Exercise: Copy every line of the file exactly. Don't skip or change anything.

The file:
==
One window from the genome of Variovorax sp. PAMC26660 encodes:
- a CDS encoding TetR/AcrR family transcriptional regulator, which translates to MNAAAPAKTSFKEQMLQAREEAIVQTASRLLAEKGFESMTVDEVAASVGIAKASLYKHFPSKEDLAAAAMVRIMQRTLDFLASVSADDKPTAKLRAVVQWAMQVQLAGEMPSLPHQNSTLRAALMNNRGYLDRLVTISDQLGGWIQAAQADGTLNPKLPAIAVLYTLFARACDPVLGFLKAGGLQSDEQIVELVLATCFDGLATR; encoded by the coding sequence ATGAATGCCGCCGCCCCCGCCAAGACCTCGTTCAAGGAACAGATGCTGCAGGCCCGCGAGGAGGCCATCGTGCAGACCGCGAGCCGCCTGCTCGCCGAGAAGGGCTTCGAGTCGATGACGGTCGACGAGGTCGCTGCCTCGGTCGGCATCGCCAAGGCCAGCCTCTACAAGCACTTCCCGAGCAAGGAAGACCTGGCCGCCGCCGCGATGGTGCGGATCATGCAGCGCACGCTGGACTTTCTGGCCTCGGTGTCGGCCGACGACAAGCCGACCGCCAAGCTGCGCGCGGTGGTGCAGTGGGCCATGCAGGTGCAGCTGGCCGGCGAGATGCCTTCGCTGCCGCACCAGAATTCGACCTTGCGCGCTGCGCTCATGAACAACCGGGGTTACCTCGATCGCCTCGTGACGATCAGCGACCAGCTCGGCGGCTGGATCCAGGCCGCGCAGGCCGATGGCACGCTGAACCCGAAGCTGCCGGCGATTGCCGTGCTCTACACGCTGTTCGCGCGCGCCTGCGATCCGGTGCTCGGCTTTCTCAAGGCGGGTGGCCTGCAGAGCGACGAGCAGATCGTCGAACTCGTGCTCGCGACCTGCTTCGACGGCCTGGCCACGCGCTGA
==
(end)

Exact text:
One window from the genome of Variovorax sp. PAMC26660 encodes:
- a CDS encoding TetR/AcrR family transcriptional regulator, which translates to MNAAAPAKTSFKEQMLQAREEAIVQTASRLLAEKGFESMTVDEVAASVGIAKASLYKHFPSKEDLAAAAMVRIMQRTLDFLASVSADDKPTAKLRAVVQWAMQVQLAGEMPSLPHQNSTLRAALMNNRGYLDRLVTISDQLGGWIQAAQADGTLNPKLPAIAVLYTLFARACDPVLGFLKAGGLQSDEQIVELVLATCFDGLATR; encoded by the coding sequence ATGAATGCCGCCGCCCCCGCCAAGACCTCGTTCAAGGAACAGATGCTGCAGGCCCGCGAGGAGGCCATCGTGCAGACCGCGAGCCGCCTGCTCGCCGAGAAGGGCTTCGAGTCGATGACGGTCGACGAGGTCGCTGCCTCGGTCGGCATCGCCAAGGCCAGCCTCTACAAGCACTTCCCGAGCAAGGAAGACCTGGCCGCCGCCGCGATGGTGCGGATCATGCAGCGCACGCTGGACTTTCTGGCCTCGGTGTCGGCCGACGACAAGCCGACCGCCAAGCTGCGCGCGGTGGTGCAGTGGGCCATGCAGGTGCAGCTGGCCGGCGAGATGCCTTCGCTGCCGCACCAGAATTCGACCTTGCGCGCTGCGCTCATGAACAACCGGGGTTACCTCGATCGCCTCGTGACGATCAGCGACCAGCTCGGCGGCTGGATCCAGGCCGCGCAGGCCGATGGCACGCTGAACCCGAAGCTGCCGGCGATTGCCGTGCTCTACACGCTGTTCGCGCGCGCCTGCGATCCGGTGCTCGGCTTTCTCAAGGCGGGTGGCCTGCAGAGCGACGAGCAGATCGTCGAACTCGTGCTCGCGACCTGCTTCGACGGCCTGGCCACGCGCTGA